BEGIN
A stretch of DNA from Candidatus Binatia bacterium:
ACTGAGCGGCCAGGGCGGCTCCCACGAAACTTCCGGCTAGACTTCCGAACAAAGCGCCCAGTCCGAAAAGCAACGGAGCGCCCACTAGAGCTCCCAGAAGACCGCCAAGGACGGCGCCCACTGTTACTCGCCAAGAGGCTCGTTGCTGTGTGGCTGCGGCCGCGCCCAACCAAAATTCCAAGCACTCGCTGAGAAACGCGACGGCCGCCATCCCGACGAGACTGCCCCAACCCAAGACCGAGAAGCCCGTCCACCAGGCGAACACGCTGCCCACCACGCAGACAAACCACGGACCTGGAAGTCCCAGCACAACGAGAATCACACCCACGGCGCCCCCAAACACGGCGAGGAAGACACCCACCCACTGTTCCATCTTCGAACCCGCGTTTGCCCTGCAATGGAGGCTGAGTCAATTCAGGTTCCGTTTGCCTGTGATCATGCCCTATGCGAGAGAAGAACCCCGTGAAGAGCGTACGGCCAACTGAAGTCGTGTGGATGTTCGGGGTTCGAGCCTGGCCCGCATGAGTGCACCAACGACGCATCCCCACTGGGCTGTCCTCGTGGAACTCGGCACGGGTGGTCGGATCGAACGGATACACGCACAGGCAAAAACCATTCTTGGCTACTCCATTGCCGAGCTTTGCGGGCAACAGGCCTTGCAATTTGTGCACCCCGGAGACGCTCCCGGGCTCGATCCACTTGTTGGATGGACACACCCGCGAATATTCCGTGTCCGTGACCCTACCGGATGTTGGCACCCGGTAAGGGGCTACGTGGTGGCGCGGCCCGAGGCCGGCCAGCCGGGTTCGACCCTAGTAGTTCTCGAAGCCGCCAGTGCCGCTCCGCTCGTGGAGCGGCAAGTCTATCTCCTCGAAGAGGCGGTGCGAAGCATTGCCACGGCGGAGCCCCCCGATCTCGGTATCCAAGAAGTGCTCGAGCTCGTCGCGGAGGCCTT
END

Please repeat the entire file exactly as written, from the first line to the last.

A stretch of DNA from Candidatus Binatia bacterium:
ACTGAGCGGCCAGGGCGGCTCCCACGAAACTTCCGGCTAGACTTCCGAACAAAGCGCCCAGTCCGAAAAGCAACGGAGCGCCCACTAGAGCTCCCAGAAGACCGCCAAGGACGGCGCCCACTGTTACTCGCCAAGAGGCTCGTTGCTGTGTGGCTGCGGCCGCGCCCAACCAAAATTCCAAGCACTCGCTGAGAAACGCGACGGCCGCCATCCCGACGAGACTGCCCCAACCCAAGACCGAGAAGCCCGTCCACCAGGCGAACACGCTGCCCACCACGCAGACAAACCACGGACCTGGAAGTCCCAGCACAACGAGAATCACACCCACGGCGCCCCCAAACACGGCGAGGAAGACACCCACCCACTGTTCCATCTTCGAACCCGCGTTTGCCCTGCAATGGAGGCTGAGTCAATTCAGGTTCCGTTTGCCTGTGATCATGCCCTATGCGAGAGAAGAACCCCGTGAAGAGCGTACGGCCAACTGAAGTCGTGTGGATGTTCGGGGTTCGAGCCTGGCCCGCATGAGTGCACCAACGACGCATCCCCACTGGGCTGTCCTCGTGGAACTCGGCACGGGTGGTCGGATCGAACGGATACACGCACAGGCAAAAACCATTCTTGGCTACTCCATTGCCGAGCTTTGCGGGCAACAGGCCTTGCAATTTGTGCACCCCGGAGACGCTCCCGGGCTCGATCCACTTGTTGGATGGACACACCCGCGAATATTCCGTGTCCGTGACCCTACCGGATGTTGGCACCCGGTAAGGGGCTACGTGGTGGCGCGGCCCGAGGCCGGCCAGCCGGGTTCGACCCTAGTAGTTCTCGAAGCCGCCAGTGCCGCTCCGCTCGTGGAGCGGCAAGTCTATCTCCTCGAAGAGGCGGTGCGAAGCATTGCCACGGCGGAGCCCCCCGATCTCGGTATCCAAGAAGTGCTCGAGCTCGTCGCGGAGGCCTT